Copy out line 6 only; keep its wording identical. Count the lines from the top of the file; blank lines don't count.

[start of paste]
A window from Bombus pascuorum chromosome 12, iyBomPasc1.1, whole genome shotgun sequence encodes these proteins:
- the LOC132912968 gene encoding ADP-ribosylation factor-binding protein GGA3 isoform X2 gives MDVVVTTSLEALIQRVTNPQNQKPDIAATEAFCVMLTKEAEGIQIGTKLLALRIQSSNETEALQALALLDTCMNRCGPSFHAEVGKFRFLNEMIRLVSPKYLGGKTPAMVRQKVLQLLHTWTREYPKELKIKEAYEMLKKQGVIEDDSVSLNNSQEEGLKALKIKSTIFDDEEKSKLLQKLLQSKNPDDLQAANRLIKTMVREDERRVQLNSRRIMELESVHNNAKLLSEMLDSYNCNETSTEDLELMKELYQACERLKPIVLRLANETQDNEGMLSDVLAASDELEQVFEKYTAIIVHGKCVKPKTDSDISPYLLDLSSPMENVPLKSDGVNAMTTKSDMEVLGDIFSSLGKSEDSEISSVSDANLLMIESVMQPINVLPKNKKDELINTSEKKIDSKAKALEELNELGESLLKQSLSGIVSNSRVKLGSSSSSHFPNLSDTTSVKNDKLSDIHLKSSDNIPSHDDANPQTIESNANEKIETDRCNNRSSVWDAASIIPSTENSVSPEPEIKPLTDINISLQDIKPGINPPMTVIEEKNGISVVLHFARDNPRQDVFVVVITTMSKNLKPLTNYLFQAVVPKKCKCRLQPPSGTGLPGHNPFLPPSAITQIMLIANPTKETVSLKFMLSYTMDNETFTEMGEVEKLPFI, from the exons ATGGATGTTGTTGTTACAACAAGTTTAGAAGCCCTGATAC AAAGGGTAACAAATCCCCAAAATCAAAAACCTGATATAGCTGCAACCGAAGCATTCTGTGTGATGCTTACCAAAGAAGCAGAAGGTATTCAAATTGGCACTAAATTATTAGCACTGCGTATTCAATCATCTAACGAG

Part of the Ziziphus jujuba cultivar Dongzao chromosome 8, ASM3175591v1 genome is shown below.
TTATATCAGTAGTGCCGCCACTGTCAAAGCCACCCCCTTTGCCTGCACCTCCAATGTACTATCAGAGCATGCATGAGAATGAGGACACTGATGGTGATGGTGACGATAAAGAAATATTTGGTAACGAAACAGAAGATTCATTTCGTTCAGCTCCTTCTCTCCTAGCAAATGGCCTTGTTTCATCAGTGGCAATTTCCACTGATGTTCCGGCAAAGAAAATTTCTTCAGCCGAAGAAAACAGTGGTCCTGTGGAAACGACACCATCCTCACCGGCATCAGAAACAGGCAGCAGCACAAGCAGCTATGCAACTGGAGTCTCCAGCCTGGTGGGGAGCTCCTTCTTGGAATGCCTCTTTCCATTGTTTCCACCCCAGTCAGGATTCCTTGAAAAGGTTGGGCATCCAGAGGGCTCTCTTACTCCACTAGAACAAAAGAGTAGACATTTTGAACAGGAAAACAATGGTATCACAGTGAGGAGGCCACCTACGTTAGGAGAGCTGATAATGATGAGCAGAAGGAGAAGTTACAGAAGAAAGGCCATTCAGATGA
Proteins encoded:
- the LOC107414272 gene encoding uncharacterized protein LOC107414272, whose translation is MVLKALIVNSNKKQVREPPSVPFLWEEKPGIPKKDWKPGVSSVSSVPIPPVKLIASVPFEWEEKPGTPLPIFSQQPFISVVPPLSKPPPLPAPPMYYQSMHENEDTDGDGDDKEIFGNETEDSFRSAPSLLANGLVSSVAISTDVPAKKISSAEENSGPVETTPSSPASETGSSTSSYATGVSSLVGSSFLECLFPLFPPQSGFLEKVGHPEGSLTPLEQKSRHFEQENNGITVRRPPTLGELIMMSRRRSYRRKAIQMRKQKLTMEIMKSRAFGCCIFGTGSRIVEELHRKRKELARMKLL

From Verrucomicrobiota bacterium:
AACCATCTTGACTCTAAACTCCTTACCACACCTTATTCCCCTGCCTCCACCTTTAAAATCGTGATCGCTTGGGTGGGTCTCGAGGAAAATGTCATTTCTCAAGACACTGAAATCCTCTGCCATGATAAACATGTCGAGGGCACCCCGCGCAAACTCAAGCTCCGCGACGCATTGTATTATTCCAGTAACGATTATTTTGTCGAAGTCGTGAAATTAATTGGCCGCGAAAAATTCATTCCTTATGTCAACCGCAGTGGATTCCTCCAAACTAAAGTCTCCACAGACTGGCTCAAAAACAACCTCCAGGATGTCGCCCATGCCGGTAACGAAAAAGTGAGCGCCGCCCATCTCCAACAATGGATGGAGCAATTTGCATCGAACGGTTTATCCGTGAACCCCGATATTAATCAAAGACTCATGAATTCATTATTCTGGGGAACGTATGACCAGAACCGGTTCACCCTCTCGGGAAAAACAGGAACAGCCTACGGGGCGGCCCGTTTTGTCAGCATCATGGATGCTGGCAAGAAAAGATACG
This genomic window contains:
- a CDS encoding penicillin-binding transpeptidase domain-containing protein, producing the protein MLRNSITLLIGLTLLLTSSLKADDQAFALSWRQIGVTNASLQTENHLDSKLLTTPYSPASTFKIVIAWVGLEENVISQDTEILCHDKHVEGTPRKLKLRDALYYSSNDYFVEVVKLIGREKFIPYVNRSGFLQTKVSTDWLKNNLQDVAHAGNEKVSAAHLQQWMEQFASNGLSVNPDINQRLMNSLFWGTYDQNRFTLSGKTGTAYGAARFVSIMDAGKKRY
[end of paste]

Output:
- the LOC107414272 gene encoding uncharacterized protein LOC107414272, whose translation is MVLKALIVNSNKKQVREPPSVPFLWEEKPGIPKKDWKPGVSSVSSVPIPPVKLIASVPFEWEEKPGTPLPIFSQQPFISVVPPLSKPPPLPAPPMYYQSMHENEDTDGDGDDKEIFGNETEDSFRSAPSLLANGLVSSVAISTDVPAKKISSAEENSGPVETTPSSPASETGSSTSSYATGVSSLVGSSFLECLFPLFPPQSGFLEKVGHPEGSLTPLEQKSRHFEQENNGITVRRPPTLGELIMMSRRRSYRRKAIQMRKQKLTMEIMKSRAFGCCIFGTGSRIVEELHRKRKELARMKLL